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Google's Chrome Web Store Follows Apple-Lined Path

Chrome OS

Google's got a press event later today announcing updates to its Chrome-based operating system, but some details have leaked already—specifically the Chrome OS Web Store, which seems to show Google's planning on aping Apple all the way down the line.

Chrome OS is widely expected to see its official launch today, but it'll come alongside the Chrome Web Store—a marketplace for applications, written for the web-based Chrome, ready to supply apps like games and magazines. The Google team has reportedly already uploaded preview videos to the Chrome segment on YouTube, and someone's managed to get a sneak peek as you can see from the screenshots here.

What can we learn about the Web Store? The Sports Illustrated app Google used before is there again, and the Adobe Flash-based game museum of thieves (which is already playable online) is demonstrated too. There's also an introductory tour of Chrome OS, which seems pretty standard fare for Google, and it certainly demonstrates the Web-centricity of the operating system since we can already peek tabs-within-tabs on the Chrome pages in the image.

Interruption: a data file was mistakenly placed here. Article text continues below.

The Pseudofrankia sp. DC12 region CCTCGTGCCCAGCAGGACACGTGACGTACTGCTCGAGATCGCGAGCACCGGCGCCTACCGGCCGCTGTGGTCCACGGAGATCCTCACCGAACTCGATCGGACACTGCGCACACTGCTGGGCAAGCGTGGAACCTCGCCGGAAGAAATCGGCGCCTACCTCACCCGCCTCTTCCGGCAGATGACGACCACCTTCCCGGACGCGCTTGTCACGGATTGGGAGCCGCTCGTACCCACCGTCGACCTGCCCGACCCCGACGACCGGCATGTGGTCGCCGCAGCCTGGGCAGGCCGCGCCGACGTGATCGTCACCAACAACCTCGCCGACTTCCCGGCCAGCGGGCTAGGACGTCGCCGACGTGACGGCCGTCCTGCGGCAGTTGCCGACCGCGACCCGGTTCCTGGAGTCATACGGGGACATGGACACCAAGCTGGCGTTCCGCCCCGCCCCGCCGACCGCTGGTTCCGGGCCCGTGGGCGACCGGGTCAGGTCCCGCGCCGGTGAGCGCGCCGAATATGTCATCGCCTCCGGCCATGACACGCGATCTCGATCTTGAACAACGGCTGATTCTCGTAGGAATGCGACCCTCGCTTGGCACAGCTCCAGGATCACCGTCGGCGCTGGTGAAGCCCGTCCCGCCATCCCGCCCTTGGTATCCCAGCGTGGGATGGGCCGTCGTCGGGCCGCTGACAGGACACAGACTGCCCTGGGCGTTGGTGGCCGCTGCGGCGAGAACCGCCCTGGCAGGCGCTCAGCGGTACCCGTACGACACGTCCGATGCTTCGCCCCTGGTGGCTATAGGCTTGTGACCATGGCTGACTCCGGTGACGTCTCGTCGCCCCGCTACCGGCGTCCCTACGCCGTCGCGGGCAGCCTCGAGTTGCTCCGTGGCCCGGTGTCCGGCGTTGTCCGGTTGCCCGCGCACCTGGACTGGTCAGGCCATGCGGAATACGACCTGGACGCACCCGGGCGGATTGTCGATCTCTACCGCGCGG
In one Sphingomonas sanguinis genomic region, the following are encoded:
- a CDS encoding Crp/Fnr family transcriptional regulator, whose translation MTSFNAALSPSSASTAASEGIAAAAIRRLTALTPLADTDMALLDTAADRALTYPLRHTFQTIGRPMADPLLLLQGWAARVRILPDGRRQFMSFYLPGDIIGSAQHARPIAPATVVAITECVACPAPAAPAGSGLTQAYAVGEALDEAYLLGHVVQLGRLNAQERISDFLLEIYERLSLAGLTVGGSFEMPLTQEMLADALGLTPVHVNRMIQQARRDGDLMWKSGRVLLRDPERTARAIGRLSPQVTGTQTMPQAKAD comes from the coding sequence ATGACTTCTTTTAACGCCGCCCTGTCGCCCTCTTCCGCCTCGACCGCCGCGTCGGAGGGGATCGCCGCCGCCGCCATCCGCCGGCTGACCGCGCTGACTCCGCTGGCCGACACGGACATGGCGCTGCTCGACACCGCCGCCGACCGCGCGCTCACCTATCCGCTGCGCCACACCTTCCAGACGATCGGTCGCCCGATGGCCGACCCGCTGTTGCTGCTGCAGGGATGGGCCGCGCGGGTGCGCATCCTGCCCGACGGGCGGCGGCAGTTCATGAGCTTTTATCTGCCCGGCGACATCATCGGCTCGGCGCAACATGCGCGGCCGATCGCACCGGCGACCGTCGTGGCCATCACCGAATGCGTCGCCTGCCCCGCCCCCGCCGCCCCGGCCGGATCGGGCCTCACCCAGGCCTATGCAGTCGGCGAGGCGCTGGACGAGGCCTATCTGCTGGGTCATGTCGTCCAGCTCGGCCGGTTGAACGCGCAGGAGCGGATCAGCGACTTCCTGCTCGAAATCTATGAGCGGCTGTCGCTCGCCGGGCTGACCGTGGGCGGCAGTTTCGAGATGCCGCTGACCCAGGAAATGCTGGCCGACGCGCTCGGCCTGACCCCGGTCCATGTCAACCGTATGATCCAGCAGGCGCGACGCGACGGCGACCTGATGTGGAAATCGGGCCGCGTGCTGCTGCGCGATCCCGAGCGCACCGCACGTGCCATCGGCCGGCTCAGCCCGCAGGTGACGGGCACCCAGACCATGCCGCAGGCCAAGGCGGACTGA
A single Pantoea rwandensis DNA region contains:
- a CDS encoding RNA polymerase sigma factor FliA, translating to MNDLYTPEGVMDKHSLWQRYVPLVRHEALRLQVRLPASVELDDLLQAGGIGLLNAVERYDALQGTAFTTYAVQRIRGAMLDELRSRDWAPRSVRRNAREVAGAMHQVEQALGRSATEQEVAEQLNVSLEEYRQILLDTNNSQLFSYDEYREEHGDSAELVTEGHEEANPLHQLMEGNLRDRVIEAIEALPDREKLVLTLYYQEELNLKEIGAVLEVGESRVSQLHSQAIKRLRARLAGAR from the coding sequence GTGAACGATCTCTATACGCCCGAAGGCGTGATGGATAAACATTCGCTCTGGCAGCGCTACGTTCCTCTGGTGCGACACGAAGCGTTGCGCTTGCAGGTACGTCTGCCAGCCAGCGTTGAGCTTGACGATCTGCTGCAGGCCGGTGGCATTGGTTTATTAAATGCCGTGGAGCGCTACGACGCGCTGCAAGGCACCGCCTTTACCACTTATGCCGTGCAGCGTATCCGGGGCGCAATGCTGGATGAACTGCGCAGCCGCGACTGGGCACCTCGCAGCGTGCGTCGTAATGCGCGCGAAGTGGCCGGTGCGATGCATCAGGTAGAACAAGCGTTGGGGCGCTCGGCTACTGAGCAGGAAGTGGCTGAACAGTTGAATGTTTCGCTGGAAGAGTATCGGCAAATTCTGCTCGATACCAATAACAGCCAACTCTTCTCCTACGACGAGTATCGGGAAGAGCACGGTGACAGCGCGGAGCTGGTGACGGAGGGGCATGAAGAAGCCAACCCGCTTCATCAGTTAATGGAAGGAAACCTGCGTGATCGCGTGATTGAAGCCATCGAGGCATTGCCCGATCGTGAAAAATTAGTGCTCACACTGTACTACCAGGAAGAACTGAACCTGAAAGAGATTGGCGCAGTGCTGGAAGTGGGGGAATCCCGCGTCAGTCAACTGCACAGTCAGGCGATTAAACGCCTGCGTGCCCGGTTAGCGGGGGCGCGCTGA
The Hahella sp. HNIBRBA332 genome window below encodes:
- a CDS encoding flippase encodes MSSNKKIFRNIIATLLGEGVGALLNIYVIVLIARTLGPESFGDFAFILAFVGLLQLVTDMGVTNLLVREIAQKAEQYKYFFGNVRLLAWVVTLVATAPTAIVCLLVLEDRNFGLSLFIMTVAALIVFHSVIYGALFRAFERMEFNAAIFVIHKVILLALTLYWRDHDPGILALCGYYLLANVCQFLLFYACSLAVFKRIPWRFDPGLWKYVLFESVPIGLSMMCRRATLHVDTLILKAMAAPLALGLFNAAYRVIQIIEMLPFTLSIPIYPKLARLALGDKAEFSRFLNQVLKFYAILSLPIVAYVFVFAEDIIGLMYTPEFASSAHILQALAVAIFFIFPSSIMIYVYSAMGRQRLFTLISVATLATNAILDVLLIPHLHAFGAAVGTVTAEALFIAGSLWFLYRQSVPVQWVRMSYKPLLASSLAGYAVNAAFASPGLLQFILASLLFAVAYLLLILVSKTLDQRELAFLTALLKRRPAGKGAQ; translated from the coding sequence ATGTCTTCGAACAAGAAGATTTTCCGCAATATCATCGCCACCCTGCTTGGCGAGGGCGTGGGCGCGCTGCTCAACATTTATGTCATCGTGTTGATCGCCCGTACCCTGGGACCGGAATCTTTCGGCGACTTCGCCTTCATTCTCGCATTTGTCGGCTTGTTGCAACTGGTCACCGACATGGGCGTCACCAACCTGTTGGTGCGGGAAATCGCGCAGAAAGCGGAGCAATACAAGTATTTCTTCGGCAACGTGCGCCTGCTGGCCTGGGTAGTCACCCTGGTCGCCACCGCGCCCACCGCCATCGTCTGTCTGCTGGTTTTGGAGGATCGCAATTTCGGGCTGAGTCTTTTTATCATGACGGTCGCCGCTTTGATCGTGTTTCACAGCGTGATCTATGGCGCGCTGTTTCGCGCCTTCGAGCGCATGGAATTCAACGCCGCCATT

We'll get the full details later, of course, but one thing we can already see is that Google is keen to amble along the path blazed by Apple with iOS and the App Store, which Apple is imminently expanding upon with an OS X App Store. We're also expecting Google to ape Apple's recent move to kill the spinning drive, and it's thought that Chrome OS netbooks probably will shun traditional hard drives. Though Apple and Google are rivals, Google is pretty complimentary about Steve Jobs's enterprise—Google's VP of Engineering Andy Rubin was speaking at the AllThingsD conference yesterday, and made candid comments about Apple. In particular Rubin noted "everybody is embracing the iPhone" and that as well as making "good consumer products" and a "robust consumer experience" with "consistency across applications" Apple's also "getting involved in the other end of the mobile spectrum, which is services."

With big-name manufacturers like Toshiba reportedly readying Chrome OS (and Android) netbooks and tablets for CES 2011, we won't have long to wait and see if Google can pull off the same sort of success it's had in the smartphone market in the mobile computing one.

To read more news on this, and similar stuff, keep up with my updates by following me, Kit Eaton, on Twitter.

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